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I need to implement a method that takes an address split up into individual parts and returns any matching items from an address table. If no matches are found, I want to be able to return a value indicating where it failed. Each input param has a corresponding field in the table.

The signature would look something like this:

List<Address> MatchAddress(string zipCode, string streetName, string houseNumber, string houseLetter, string floor, string appartmentNo, out int mismatchPosition)
  // return matching addresses
  // if none found, return the position where it stopped matching
  // zipCode is position 0, appartmentNo is position 5
  // an empty param value indicates "don't check"

I know I can construct the method such that I start with all the parameters, execute the query and then remove param by param (from the right side) until either a match is found or I run out of parameters, but can I construct a query that is more effective than that, i.e minimizing the number of calls to the db, maybe even as a single call?

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1 Answer 1

up vote 1 down vote accepted

I think you could get a solution in one query using case statements and some nested queries, but before I go there, I'm not sure I follow what you're trying to accomplish. Assume the following sample data set:

ID   House_Number    Street_Name   Zip_Code
1            3012            Elm      10010
2             412            9th      10010
3             412           Main      90210
4             710           Main      60606

Also assume the following method call, passing in a zip, name and house number:

MatchAddress('10010', 'Main', '710')

What would you want to get back in this case? Your signature has a single out variable for the mismatch position, but this example would partially match all four of the records involved on at least one element. What would you want to return for record 1, for instance, where there's a match on zip code, but not on the house_number or street_name attributes?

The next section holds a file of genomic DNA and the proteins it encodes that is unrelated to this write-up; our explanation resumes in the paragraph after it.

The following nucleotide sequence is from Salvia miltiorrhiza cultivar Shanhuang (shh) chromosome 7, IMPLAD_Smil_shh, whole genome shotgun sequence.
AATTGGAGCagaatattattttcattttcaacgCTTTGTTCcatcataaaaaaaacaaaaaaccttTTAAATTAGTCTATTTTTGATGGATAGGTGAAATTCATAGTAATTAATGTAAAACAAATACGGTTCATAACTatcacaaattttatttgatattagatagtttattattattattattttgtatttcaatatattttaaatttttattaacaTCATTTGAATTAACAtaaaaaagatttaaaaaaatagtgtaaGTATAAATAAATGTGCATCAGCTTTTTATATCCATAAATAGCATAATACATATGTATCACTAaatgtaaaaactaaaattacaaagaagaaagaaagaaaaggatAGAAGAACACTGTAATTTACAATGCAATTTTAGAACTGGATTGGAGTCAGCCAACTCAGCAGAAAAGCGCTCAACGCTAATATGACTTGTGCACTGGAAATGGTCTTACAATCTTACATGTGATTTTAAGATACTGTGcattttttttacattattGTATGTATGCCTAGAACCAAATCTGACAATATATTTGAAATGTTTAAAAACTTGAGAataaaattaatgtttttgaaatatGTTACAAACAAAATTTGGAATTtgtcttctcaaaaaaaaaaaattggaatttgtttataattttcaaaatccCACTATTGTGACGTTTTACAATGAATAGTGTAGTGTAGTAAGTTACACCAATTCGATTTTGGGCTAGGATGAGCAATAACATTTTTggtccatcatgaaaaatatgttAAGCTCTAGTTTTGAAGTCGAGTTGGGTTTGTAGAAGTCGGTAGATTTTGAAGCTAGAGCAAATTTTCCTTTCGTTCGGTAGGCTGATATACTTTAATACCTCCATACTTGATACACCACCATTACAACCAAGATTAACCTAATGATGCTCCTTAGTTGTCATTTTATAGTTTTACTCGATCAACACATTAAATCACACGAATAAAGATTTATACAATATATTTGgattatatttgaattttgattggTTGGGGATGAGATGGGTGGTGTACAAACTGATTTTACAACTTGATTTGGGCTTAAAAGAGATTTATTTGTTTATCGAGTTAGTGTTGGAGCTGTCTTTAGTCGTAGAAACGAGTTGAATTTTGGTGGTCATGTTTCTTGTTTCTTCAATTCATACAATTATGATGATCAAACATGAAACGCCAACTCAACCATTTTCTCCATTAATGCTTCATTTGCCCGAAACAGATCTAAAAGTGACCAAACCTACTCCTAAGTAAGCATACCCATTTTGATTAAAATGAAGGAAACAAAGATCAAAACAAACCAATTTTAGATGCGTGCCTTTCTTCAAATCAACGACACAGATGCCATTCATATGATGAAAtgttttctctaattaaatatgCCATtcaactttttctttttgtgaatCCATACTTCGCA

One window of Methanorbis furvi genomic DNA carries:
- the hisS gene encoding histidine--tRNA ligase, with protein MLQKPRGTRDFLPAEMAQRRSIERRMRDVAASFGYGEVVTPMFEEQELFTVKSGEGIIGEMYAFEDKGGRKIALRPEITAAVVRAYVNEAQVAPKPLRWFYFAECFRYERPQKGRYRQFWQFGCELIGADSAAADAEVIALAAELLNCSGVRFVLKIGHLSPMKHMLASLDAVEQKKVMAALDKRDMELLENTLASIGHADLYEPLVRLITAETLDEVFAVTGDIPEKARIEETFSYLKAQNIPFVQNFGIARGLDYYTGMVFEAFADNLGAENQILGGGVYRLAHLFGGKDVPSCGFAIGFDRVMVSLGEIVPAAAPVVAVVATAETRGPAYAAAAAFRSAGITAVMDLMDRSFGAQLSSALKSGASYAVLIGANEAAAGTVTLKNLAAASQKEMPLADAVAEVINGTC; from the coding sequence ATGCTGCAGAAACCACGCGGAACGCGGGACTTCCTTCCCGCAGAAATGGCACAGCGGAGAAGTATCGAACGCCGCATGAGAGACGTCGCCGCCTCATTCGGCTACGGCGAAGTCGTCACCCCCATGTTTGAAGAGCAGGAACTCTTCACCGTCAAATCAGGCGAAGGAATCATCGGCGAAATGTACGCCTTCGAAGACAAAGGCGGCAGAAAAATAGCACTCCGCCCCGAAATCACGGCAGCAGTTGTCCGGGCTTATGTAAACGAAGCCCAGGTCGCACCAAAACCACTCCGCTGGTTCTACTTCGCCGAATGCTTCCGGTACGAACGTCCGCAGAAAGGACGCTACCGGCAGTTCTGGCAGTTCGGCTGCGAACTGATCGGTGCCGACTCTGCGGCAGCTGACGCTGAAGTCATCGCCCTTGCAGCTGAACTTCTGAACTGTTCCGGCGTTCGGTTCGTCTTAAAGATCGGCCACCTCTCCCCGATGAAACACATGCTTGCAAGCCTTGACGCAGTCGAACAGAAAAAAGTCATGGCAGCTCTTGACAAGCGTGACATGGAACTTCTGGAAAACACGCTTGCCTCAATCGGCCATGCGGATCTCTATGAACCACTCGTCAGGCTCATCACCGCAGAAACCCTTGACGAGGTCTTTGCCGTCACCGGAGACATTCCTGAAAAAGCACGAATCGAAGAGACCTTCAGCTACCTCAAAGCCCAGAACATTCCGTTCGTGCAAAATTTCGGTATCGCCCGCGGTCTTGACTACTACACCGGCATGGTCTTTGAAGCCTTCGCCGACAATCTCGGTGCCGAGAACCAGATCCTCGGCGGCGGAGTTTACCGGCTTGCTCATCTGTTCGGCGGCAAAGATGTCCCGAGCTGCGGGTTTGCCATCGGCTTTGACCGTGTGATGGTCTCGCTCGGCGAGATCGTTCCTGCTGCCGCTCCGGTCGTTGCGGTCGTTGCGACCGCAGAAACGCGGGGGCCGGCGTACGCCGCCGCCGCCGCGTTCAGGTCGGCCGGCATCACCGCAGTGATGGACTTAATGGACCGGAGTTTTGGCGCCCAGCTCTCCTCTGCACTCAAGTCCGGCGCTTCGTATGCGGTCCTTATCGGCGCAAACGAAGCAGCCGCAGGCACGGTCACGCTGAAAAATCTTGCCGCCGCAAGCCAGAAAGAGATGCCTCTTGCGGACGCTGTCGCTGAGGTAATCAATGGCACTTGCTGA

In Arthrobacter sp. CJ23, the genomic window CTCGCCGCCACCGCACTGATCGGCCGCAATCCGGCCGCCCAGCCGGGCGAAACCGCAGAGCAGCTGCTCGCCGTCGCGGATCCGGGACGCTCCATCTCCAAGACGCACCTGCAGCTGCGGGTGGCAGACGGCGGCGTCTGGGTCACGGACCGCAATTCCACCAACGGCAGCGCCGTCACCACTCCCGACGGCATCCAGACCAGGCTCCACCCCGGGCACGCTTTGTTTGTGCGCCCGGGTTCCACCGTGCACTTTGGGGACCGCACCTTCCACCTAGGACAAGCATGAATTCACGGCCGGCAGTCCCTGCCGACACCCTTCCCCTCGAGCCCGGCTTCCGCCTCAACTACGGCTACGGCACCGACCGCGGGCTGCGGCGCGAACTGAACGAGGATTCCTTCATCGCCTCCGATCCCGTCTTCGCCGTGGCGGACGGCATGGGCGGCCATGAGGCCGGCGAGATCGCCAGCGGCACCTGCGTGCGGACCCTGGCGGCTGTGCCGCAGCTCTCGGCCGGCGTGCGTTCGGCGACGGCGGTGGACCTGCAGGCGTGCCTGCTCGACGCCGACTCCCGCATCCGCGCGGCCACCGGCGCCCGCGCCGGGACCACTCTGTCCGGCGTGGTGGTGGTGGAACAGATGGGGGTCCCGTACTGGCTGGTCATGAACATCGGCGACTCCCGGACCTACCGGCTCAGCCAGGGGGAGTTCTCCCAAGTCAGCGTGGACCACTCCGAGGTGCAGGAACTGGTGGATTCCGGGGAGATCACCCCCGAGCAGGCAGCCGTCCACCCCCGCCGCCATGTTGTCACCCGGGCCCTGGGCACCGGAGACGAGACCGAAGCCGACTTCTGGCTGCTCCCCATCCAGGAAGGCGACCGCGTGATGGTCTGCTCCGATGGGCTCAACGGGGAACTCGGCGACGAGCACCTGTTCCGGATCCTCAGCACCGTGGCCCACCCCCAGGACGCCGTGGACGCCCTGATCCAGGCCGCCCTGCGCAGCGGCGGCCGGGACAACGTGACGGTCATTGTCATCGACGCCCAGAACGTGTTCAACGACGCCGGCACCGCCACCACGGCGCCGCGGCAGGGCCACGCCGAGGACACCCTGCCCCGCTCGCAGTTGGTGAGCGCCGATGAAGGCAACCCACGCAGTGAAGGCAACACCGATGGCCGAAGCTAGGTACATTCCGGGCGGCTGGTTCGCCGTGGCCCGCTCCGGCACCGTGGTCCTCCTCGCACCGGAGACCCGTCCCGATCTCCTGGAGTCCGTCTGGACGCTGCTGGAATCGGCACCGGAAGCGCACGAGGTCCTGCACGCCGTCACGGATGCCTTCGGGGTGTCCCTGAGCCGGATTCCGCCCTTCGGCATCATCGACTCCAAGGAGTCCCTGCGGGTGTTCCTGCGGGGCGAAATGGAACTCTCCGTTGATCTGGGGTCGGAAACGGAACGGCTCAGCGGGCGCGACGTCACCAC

OK, saw your comment. Here's a query that I think is on the right path for you. The WHERE clause is a series of ORs that return any record that matches on at least one of the criteria. Then the case statement looks to see where they're not equal to the passed in value. Obviously the least specific match is subjective, but you could re-order the case statement to put the desired match criteria in the order you want. I had this working on a MySQL db here.

SELECT address.*, CASE 
    WHEN zip_code <> '10010' THEN 'No match on Zip'
    WHEN street_name <> 'Elm' THEN 'No match on Street Name'
    WHEN house_number <> '29' THEN 'No match on House Number'
    ELSE 'Match on all elements'
  END AS zip_match
from address
where zip_code = '10010'
OR street_name = 'Elm'
OR house_number = '29'

I've made it return some pretty wordy statements for clarity here, but you could obviously have it return a number code or whatever makes sense for you. This also doesn't take into account issues like case sensitivity. As it's written, it's looking for precise case matching too. Depending on your db environment or how you're data is stored, you may need to address that if that's not what you want.

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Matching should be done in the order less specific to more specific (i.e Zip_Code, Street_Name, House_Number, etc). In your example, ID 1 and 2 would be returned with the mismatch position set to Street_Name. Here are some more examples: MatchAddress('10010','Elm','412') - returns ID 1 and mismatch set to House_Number. MatchAddress('99999','Elm','3012') - returns nothing and mismatch set to Zip_Code. MatchAddress('10010','','') - returns ID 1 and 2 and no mismatch (since Street_Name and Zip_Code wasn't specified they should be ignored). Hope that helps clarify it – peter3 Mar 12 '10 at 17:12
I just updated my answer with a query. Try it out. Sorry for the delayed response. I'm new to SO and thought I'd get pinged with an email when you commented. – Greg P Mar 18 '10 at 19:21
Looks like just what I was looking for. Now, let's see if I can turn that into Linq2SQL... – peter3 Mar 20 '10 at 9:47

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